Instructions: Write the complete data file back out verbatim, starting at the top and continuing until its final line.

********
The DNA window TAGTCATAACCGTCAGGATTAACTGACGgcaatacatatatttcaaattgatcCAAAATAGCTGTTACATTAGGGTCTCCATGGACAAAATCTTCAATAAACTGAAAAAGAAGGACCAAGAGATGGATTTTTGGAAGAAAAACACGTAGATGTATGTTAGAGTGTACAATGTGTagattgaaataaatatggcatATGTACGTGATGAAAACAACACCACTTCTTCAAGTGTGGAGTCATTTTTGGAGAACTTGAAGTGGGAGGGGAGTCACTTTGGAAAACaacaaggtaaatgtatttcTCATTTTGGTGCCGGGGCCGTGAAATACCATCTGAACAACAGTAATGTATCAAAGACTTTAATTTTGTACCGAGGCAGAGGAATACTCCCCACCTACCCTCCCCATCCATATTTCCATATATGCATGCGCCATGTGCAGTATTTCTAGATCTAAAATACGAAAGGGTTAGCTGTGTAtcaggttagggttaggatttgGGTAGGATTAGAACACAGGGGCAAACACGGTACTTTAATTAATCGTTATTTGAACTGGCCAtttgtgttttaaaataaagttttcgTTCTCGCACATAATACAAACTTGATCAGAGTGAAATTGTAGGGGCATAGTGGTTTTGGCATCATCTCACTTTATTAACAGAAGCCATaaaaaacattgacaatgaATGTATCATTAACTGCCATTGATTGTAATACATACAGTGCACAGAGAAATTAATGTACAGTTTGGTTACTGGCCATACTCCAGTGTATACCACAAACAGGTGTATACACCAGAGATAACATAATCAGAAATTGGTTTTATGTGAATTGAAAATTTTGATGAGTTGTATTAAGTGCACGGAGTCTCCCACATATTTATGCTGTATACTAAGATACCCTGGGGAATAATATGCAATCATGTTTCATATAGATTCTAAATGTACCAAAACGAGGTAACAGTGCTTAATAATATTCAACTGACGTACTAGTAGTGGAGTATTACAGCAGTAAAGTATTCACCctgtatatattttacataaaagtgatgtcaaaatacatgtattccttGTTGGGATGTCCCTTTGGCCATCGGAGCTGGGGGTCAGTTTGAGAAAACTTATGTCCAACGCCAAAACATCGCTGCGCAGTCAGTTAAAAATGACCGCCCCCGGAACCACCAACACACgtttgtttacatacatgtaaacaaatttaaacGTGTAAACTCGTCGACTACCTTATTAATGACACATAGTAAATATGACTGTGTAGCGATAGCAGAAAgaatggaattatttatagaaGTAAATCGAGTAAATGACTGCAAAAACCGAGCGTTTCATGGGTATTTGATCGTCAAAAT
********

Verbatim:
The DNA window TAGTCATAACCGTCAGGATTAACTGACGgcaatacatatatttcaaattgatcCAAAATAGCTGTTACATTAGGGTCTCCATGGACAAAATCTTCAATAAACTGAAAAAGAAGGACCAAGAGATGGATTTTTGGAAGAAAAACACGTAGATGTATGTTAGAGTGTACAATGTGTagattgaaataaatatggcatATGTACGTGATGAAAACAACACCACTTCTTCAAGTGTGGAGTCATTTTTGGAGAACTTGAAGTGGGAGGGGAGTCACTTTGGAAAACaacaaggtaaatgtatttcTCATTTTGGTGCCGGGGCCGTGAAATACCATCTGAACAACAGTAATGTATCAAAGACTTTAATTTTGTACCGAGGCAGAGGAATACTCCCCACCTACCCTCCCCATCCATATTTCCATATATGCATGCGCCATGTGCAGTATTTCTAGATCTAAAATACGAAAGGGTTAGCTGTGTAtcaggttagggttaggatttgGGTAGGATTAGAACACAGGGGCAAACACGGTACTTTAATTAATCGTTATTTGAACTGGCCAtttgtgttttaaaataaagttttcgTTCTCGCACATAATACAAACTTGATCAGAGTGAAATTGTAGGGGCATAGTGGTTTTGGCATCATCTCACTTTATTAACAGAAGCCATaaaaaacattgacaatgaATGTATCATTAACTGCCATTGATTGTAATACATACAGTGCACAGAGAAATTAATGTACAGTTTGGTTACTGGCCATACTCCAGTGTATACCACAAACAGGTGTATACACCAGAGATAACATAATCAGAAATTGGTTTTATGTGAATTGAAAATTTTGATGAGTTGTATTAAGTGCACGGAGTCTCCCACATATTTATGCTGTATACTAAGATACCCTGGGGAATAATATGCAATCATGTTTCATATAGATTCTAAATGTACCAAAACGAGGTAACAGTGCTTAATAATATTCAACTGACGTACTAGTAGTGGAGTATTACAGCAGTAAAGTATTCACCctgtatatattttacataaaagtgatgtcaaaatacatgtattccttGTTGGGATGTCCCTTTGGCCATCGGAGCTGGGGGTCAGTTTGAGAAAACTTATGTCCAACGCCAAAACATCGCTGCGCAGTCAGTTAAAAATGACCGCCCCCGGAACCACCAACACACgtttgtttacatacatgtaaacaaatttaaacGTGTAAACTCGTCGACTACCTTATTAATGACACATAGTAAATATGACTGTGTAGCGATAGCAGAAAgaatggaattatttatagaaGTAAATCGAGTAAATGACTGCAAAAACCGAGCGTTTCATGGGTATTTGATCGTCAAAAT